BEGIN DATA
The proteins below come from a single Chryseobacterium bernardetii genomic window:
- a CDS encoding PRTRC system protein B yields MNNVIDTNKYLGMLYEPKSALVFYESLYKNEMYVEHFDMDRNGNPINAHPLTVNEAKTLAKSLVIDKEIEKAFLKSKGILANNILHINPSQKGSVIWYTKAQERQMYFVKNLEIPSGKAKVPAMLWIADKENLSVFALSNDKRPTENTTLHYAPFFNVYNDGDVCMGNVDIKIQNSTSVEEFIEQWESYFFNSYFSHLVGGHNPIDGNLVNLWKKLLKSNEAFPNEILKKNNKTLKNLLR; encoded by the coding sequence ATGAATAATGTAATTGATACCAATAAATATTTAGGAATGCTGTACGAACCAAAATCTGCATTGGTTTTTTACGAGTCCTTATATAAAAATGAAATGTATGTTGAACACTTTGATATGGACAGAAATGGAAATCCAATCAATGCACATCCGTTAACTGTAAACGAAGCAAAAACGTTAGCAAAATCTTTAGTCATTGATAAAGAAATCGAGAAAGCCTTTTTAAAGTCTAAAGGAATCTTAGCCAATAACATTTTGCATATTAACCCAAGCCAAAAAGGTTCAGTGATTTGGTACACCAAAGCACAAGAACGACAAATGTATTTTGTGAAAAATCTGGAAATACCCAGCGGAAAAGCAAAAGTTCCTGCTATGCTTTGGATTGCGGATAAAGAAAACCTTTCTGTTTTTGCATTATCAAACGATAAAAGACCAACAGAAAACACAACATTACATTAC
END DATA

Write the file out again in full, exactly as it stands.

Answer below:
The proteins below come from a single Chryseobacterium bernardetii genomic window:
- a CDS encoding PRTRC system protein B yields MNNVIDTNKYLGMLYEPKSALVFYESLYKNEMYVEHFDMDRNGNPINAHPLTVNEAKTLAKSLVIDKEIEKAFLKSKGILANNILHINPSQKGSVIWYTKAQERQMYFVKNLEIPSGKAKVPAMLWIADKENLSVFALSNDKRPTENTTLHYAPFFNVYNDGDVCMGNVDIKIQNSTSVEEFIEQWESYFFNSYFSHLVGGHNPIDGNLVNLWKKLLKSNEAFPNEILKKNNKTLKNLLR; encoded by the coding sequence ATGAATAATGTAATTGATACCAATAAATATTTAGGAATGCTGTACGAACCAAAATCTGCATTGGTTTTTTACGAGTCCTTATATAAAAATGAAATGTATGTTGAACACTTTGATATGGACAGAAATGGAAATCCAATCAATGCACATCCGTTAACTGTAAACGAAGCAAAAACGTTAGCAAAATCTTTAGTCATTGATAAAGAAATCGAGAAAGCCTTTTTAAAGTCTAAAGGAATCTTAGCCAATAACATTTTGCATATTAACCCAAGCCAAAAAGGTTCAGTGATTTGGTACACCAAAGCACAAGAACGACAAATGTATTTTGTGAAAAATCTGGAAATACCCAGCGGAAAAGCAAAAGTTCCTGCTATGCTTTGGATTGCGGATAAAGAAAACCTTTCTGTTTTTGCATTATCAAACGATAAAAGACCAACAGAAAACACAACATTACATTAC